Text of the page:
Latam BookLook: “The Book of Emma Reyes: A Memoir” by Emma Reyes
In this first edition, we look at the childhood memories of a Colombian artist
Leer en Español:Latam BookLook: "Memoria por correspondencia" de Emma Reyes
What’s it about?
The Book of Emma Reyes is a collection of 23 letters of the Colombian twentieth century painter Emma Reyes. They were written for her friend Germán Arciniegas, a known historian in the Latin American country. In them, Reyes narrates her childhood memories: the first years of her life were truly unfortunate. One of the first things Reyes remembers, is a windowless room where she spent days locked in, where there was little food and little fun. The room was in a house in San Cristóbal, one of the less fortunate neighborhoods of the Colombian capital, Bogotá, in the south of the city. After several moves out into the countryside, and multiple colorful experiences in different small towns, Reyes and her sister, Helena, are abandoned by the lady who took care of them. Her name was María, and it is never clear if she was the Reyes sisters’ mother or not. After the girls are abandoned, they end up in a convent, where they spend the rest of their childhood, working for the nuns to earn their food and the roof over their heads, next to 150 or 200 other young girls.
Who wrote it?
Emma Reyes was a Colombian artist, usually known for her murals. Mostly, she worked in Europe, where she met other artists from her country. With a very low level of education, she learned to read and write later in life, almost at the same time she learned French, when she ended up in Paris. The historian Arciniegas insisted that Emma write her childhood journal, which she did in the form of letters. Before her death in 2003, Reyes left clear that she wanted her letters published, and that she wanted all the revenues to go to a Colombian organization for orphans and children in conditions similar to hers when she was growing up. This August, Penguin published it as part of the Classics Hard Cover collection. It was translated by Peruvian author Daniel Alarcón, and it is the only recent Colombian publication that has been picked up by Penguin Random House for this collection. The original publication was in 2012 by an independent publishing house in Bogotá, Laguna Libros, in collaboration with the art fund Fundación Arte Vivo Otero Herrera.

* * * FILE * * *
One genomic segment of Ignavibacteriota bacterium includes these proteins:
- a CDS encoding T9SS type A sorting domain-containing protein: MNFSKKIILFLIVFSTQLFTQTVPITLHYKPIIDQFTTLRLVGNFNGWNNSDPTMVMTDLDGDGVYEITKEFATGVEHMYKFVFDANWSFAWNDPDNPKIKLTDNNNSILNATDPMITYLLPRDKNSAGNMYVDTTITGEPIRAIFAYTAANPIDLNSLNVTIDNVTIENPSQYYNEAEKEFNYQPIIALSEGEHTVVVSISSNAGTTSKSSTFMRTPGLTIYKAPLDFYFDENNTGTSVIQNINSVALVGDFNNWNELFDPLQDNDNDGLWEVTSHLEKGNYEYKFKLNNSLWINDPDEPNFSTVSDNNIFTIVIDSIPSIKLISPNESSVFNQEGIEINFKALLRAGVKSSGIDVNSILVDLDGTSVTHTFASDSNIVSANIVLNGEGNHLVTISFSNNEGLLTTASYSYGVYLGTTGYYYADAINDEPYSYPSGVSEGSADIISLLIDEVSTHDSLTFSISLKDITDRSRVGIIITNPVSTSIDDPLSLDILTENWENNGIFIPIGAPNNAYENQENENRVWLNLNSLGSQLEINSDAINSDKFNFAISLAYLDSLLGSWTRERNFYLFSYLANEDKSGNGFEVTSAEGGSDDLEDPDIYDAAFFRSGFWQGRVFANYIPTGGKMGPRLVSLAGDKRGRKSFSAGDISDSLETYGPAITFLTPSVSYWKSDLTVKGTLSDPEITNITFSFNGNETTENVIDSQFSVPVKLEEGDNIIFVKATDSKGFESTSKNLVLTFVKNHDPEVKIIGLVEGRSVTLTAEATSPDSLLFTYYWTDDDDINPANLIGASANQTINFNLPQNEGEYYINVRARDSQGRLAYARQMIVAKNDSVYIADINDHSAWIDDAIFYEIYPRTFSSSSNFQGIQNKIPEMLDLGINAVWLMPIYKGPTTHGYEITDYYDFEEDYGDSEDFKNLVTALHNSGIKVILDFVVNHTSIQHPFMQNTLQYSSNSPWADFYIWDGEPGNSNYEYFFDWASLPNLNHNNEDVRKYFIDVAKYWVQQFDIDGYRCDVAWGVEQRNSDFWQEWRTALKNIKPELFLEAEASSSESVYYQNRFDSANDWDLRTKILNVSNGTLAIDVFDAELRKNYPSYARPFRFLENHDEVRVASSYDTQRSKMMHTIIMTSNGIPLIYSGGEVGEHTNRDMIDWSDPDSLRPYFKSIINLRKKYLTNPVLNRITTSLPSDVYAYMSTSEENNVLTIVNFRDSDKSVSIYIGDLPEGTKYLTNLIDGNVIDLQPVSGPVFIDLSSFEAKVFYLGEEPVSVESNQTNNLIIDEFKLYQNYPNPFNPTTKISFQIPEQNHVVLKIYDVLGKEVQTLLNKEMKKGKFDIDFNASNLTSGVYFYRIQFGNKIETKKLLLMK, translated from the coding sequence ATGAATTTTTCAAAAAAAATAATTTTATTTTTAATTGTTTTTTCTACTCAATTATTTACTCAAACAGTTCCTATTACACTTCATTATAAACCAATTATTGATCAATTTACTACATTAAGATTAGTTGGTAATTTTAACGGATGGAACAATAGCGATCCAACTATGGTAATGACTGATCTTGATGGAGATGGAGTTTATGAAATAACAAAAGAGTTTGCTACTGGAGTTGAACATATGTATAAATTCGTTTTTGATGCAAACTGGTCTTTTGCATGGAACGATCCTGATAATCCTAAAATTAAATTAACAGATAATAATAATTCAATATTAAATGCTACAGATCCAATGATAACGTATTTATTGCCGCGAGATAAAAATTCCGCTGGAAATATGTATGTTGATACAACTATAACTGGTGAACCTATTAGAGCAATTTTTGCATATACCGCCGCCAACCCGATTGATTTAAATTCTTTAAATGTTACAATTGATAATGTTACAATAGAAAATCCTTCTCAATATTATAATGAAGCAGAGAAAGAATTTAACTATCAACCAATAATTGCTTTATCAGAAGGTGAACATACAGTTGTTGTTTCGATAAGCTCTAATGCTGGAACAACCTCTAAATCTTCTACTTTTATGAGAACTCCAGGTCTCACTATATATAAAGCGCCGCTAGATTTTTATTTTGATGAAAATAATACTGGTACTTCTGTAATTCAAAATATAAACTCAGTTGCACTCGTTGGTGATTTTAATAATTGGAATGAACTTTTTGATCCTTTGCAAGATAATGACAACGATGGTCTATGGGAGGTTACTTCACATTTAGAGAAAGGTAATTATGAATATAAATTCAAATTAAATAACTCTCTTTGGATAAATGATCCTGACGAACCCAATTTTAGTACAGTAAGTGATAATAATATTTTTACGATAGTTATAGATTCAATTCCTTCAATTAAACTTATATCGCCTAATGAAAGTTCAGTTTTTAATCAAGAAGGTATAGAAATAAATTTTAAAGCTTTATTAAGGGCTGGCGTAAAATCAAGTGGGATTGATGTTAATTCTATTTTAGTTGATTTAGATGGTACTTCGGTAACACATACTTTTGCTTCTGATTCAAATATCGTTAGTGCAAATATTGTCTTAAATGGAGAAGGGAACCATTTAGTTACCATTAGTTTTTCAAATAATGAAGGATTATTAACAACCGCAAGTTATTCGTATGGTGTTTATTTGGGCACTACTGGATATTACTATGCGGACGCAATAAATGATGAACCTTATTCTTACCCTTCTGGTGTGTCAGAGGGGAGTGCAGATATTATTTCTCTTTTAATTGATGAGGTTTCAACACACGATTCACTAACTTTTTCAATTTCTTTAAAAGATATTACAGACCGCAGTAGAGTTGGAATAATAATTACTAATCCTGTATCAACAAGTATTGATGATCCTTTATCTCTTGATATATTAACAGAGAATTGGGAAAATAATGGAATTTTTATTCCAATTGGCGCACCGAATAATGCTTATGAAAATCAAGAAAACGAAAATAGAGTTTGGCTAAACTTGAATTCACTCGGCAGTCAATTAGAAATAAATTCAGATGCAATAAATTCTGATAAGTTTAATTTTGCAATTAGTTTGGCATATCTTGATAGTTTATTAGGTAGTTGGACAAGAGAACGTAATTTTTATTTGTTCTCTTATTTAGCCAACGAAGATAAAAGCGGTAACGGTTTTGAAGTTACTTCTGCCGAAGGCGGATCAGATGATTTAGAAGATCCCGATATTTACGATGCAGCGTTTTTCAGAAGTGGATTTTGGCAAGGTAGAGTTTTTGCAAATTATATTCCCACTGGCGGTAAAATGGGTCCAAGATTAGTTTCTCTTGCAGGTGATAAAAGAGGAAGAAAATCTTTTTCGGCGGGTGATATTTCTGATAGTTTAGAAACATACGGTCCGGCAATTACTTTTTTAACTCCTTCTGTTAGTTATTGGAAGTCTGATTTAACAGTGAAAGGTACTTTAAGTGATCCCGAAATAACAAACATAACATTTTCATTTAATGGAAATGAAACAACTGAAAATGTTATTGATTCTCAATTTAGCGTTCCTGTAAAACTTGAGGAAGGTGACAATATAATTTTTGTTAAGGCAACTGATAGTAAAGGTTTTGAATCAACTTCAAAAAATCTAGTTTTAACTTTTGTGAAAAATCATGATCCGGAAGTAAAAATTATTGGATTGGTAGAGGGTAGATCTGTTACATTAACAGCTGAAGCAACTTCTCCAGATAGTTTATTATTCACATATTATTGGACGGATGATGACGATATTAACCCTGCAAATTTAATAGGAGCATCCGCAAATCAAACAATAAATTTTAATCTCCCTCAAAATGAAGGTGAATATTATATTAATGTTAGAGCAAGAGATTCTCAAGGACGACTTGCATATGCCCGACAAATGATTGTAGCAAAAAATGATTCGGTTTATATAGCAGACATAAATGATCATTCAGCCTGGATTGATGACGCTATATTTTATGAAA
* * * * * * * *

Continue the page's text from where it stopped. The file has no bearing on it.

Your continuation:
Read or pass?
If you are interested in learning about the reality of many Colombian children, then and now, this book is an excellent way to do it. Reyes writes as an adult from Europe, but her language does not lose the innocence of childhood. She poses all of her doubts and worries in the most genuine way possible. The voice in the letters is that of the girl who lived her childhood in poverty, as opposed to the one of the artist who has lived in Europe. It is an incredibly vivid and colorful reconstruction of the past. Reyes herself is surprised by the level of detail in which she recalls her first years of life. She writes to Arciniegas that neither she nor her sister Helena can forget the details of their childhood. This is probably caused by the trauma that surrounded her youngest years. However, in her tone there is no resentment nor hate. Reyes pens her memories into the letters without judging them. Perhaps the objectivity in her tone when looking back into the past allows her to maintain the voice of a child and the innocence in her mode of writing. As a scan of what it is like to grow up in the poorest parts of rural and urban Colombia, this books is a definite read.
The Latam BookLook is a new series destined to reviews of books by Latin American authors. Stay tuned for more!
Latin American Post | Laura Rocha Rueda